Iranian Foreign Minister Mohammad Javad Zarif says it is up to US President Donald Trump to decide when to redress his mistake of leaving the 2015 nuclear deal signed between the Islamic Republic and major world powers.
In a post on his official Twitter account on Friday, Zarif directly addressed Trump, with a screenshot of his Tweet on the release of Michael White, a US citizen who had been sentenced to prison in Iran since 2018 for “security crimes” and in a lawsuit brought by “private plaintiffs.”
Iranian Foreign Ministry Spokesman Abbas Mousavi said in a statement on Thursday night that White was released after satisfying the plaintiffs in respect to the cause of action while being granted “Islamic mercy for his other crimes.”
Mousavi also confirmed media reports that the United States has released Dr. Majid Taheri, an Iranian physician, after spending over a year in jail on false charges.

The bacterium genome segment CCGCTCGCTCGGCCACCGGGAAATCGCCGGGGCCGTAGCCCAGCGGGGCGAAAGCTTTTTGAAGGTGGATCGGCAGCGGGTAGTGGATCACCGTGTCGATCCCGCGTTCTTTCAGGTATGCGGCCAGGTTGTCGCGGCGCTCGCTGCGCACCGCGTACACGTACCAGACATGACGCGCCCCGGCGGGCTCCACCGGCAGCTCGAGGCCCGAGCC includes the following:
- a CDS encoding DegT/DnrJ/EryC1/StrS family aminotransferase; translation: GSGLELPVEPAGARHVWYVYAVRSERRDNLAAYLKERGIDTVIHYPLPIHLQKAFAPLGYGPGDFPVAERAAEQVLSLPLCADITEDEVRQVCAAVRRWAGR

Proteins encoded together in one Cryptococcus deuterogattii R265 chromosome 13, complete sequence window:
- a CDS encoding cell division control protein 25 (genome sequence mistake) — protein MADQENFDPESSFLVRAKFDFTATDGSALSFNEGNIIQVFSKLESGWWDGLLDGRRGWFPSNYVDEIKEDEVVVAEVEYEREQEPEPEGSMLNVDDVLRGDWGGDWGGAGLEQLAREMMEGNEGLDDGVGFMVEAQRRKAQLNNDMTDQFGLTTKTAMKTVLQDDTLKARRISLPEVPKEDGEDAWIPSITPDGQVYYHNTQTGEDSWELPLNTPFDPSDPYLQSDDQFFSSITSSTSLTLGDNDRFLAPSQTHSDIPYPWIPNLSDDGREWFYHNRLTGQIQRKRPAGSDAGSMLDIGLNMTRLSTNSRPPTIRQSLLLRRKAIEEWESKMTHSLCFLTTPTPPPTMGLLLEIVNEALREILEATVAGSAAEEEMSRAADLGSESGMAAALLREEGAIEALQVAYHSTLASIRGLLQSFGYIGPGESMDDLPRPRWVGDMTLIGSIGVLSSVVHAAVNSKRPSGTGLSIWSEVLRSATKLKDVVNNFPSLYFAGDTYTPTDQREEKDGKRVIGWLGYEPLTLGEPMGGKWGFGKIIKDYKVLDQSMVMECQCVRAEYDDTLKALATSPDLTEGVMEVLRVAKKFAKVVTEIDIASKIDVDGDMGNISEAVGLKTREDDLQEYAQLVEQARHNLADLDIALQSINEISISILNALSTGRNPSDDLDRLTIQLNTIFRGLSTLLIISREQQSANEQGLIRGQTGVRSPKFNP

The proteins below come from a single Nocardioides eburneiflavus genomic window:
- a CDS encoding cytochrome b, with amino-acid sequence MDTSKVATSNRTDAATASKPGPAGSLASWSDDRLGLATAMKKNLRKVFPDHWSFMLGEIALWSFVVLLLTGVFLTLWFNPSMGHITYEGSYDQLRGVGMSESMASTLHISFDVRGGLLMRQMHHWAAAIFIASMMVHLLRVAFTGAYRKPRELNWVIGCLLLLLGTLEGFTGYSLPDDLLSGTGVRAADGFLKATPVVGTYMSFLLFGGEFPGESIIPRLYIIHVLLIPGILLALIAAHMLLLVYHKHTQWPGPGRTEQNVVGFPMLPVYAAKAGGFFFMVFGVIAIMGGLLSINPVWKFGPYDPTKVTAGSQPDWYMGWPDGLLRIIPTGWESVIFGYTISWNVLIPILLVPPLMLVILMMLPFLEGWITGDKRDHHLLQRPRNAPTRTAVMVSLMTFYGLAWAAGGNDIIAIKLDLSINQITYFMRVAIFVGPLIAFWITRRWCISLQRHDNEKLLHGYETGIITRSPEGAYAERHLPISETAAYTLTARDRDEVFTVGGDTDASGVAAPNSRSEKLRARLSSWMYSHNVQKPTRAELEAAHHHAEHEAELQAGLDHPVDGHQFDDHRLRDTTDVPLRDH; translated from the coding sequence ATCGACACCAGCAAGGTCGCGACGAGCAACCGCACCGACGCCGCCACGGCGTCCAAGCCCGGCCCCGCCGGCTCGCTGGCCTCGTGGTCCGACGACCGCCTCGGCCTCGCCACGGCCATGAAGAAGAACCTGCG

In his tweet, Trump said it is “very exciting” that Michael arrived home, adding, “Thank you to Iran. Don’t wait until after US election to make the big deal. I’m going to win. You’ll make a better deal now!”
The Iranian foreign minister responded to the US president’s remarks and said Tehran and Washington have “achieved humanitarian swap despite your subordinates’ efforts.”
“And we had a deal when you entered office (in January 2017),” Zarif said referring to the nuclear agreement, officially known as the Joint Comprehensive Plan of Action (JCPOA), signed between Iran and the P5+1 group of countries, including the United States.
“Iran & other JCPOA participants never left the table. Your advisors—most fired by now—made a dumb bet,” the top Iranian diplomat pointed out.
Tensions between Iran and the United States have been extremely tense since President Trump decided in 2018 to unilaterally withdraw his country from the international nuclear agreement and reinstated the sanctions that the agreement had lifted, in defiance of the fact that the accord has been endorsed by United Nations Security Council Resolution 2231.
Under Washington’s pressure, the three European signatories to the JCPOA — France, Britain and Germany — have so far failed to fulfill their contractual obligation to protect Tehran’s business interests against the sanctions.
In response, Iran began last May to gradually reduce its commitments as part of its legal rights under the JCPOA to both retaliate for Washington’s departure and prompt the European trio to respect their obligations towards Tehran.